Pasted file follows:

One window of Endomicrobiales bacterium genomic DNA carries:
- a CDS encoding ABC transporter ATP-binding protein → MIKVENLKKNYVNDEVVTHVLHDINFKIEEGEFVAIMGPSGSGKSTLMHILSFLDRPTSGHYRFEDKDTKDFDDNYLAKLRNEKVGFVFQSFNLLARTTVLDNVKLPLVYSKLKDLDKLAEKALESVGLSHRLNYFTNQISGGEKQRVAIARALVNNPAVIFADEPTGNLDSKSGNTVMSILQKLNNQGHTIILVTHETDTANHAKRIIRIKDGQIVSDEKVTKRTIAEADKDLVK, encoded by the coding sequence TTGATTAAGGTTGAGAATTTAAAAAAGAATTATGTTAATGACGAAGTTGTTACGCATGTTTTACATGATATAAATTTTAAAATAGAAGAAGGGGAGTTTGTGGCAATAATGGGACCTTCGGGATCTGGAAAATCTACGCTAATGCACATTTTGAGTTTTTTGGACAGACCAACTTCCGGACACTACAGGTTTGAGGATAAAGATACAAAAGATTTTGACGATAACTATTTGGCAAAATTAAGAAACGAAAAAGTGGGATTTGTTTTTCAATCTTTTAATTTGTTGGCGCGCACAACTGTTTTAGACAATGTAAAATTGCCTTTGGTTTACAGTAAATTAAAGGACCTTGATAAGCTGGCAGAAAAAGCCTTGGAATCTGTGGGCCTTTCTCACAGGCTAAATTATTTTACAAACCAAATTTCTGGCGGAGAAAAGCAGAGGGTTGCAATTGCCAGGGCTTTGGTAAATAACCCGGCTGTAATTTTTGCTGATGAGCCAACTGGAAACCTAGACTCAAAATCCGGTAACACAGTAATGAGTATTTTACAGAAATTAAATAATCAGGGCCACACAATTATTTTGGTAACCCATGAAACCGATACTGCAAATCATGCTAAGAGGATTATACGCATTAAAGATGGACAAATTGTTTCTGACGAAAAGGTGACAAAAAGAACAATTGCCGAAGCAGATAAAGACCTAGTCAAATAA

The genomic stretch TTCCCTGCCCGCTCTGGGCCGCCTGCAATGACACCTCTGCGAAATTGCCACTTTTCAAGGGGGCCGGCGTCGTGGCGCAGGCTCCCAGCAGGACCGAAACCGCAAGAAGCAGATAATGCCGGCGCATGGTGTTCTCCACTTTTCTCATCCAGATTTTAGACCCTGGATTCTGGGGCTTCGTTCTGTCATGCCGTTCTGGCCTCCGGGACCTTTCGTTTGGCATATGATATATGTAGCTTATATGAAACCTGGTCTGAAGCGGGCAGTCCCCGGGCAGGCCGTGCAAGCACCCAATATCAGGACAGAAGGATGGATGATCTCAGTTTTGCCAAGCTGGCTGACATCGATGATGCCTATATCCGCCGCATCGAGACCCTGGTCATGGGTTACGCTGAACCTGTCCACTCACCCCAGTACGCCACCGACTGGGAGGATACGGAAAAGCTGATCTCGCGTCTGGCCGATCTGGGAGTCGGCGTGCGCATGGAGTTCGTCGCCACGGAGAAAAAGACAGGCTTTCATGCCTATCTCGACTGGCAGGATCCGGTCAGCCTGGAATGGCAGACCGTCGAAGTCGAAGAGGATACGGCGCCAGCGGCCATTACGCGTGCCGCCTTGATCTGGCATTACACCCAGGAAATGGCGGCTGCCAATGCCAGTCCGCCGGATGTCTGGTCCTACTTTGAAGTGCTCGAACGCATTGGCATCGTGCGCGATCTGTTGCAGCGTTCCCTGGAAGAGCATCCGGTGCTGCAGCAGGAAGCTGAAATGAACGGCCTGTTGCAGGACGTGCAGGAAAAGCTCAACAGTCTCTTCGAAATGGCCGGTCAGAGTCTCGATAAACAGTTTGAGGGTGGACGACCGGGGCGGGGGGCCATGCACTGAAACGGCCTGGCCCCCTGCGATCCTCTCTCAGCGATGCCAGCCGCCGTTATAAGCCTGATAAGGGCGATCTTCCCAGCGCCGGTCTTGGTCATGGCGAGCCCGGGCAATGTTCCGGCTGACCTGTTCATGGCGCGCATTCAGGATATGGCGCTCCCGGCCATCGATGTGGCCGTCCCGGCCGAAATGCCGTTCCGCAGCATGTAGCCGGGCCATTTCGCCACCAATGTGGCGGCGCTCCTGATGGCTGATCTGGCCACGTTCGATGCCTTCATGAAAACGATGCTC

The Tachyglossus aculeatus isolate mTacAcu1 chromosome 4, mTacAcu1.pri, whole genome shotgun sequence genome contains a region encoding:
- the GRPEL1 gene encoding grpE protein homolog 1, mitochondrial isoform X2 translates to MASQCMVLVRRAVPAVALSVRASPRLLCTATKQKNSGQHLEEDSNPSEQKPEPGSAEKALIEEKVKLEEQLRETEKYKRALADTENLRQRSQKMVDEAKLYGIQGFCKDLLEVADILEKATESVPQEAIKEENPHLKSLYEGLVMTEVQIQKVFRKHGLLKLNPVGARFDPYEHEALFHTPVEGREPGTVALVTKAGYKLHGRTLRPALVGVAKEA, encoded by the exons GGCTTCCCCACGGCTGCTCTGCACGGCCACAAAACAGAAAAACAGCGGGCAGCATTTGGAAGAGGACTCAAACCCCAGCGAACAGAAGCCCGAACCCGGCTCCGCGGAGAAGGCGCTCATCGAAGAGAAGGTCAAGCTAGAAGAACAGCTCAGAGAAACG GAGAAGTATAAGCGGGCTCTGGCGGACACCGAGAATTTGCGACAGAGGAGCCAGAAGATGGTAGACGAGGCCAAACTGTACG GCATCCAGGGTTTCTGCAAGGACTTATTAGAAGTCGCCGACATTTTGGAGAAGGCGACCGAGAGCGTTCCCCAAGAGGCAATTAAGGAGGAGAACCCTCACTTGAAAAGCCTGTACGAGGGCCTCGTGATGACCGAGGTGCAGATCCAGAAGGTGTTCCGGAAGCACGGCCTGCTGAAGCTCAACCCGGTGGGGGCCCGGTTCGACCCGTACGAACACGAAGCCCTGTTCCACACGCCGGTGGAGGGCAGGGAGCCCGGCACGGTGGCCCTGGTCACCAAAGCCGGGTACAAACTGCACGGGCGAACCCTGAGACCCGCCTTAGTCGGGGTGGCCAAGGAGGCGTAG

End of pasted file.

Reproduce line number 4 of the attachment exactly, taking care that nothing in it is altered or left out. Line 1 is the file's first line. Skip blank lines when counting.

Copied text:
The Tachyglossus aculeatus isolate mTacAcu1 chromosome 4, mTacAcu1.pri, whole genome shotgun sequence genome contains a region encoding: